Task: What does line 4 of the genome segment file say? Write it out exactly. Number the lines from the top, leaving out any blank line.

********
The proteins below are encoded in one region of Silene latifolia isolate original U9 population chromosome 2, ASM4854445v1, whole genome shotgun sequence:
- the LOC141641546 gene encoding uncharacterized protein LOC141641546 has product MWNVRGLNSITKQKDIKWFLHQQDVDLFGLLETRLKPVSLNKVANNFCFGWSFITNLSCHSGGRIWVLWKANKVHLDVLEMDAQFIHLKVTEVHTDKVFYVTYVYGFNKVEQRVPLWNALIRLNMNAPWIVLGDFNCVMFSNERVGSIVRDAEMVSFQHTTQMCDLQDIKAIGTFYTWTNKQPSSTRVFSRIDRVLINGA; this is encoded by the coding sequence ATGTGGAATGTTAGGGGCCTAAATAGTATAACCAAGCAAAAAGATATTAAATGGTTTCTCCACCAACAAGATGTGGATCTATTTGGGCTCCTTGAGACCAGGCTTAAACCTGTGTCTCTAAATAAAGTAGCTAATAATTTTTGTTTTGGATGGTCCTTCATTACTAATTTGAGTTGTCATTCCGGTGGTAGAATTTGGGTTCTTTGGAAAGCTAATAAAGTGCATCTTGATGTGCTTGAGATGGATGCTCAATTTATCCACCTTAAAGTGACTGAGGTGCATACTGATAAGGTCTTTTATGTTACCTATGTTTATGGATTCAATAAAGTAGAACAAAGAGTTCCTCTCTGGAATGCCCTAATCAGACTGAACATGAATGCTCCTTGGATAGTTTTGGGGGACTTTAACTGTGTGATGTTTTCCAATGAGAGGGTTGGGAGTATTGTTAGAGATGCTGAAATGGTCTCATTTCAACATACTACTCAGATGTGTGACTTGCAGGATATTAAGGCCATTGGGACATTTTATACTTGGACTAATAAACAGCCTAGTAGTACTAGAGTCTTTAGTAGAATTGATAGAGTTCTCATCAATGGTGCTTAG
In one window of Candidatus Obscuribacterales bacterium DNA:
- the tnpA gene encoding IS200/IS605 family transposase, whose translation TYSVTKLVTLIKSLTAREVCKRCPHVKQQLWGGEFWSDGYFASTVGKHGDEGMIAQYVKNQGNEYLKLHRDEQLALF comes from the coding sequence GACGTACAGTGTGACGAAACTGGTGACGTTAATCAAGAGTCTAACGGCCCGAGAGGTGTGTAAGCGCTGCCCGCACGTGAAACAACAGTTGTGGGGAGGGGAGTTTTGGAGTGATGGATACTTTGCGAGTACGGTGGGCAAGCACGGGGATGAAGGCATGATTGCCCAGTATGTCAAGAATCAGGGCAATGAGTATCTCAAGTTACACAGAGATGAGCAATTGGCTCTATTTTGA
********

- the tnpA gene encoding IS200/IS605 family transposase, whose translation TYSVTKLVTLIKSLTAREVCKRCPHVKQQLWGGEFWSDGYFASTVGKHGDEGMIAQYVKNQGNEYLKLHRDEQLALF comes from the coding sequence GACGTACAGTGTGACGAAACTGGTGACGTTAATCAAGAGTCTAACGGCCCGAGAGGTGTGTAAGCGCTGCCCGCACGTGAAACAACAGTTGTGGGGAGGGGAGTTTTGGAGTGATGGATACTTTGCGAGTACGGTGGGCAAGCACGGGGATGAAGGCATGATTGCCCAGTATGTCAAGAATCAGGGCAATGAGTATCTCAAGTTACACAGAGATGAGCAATTGGCTCTATTTTGA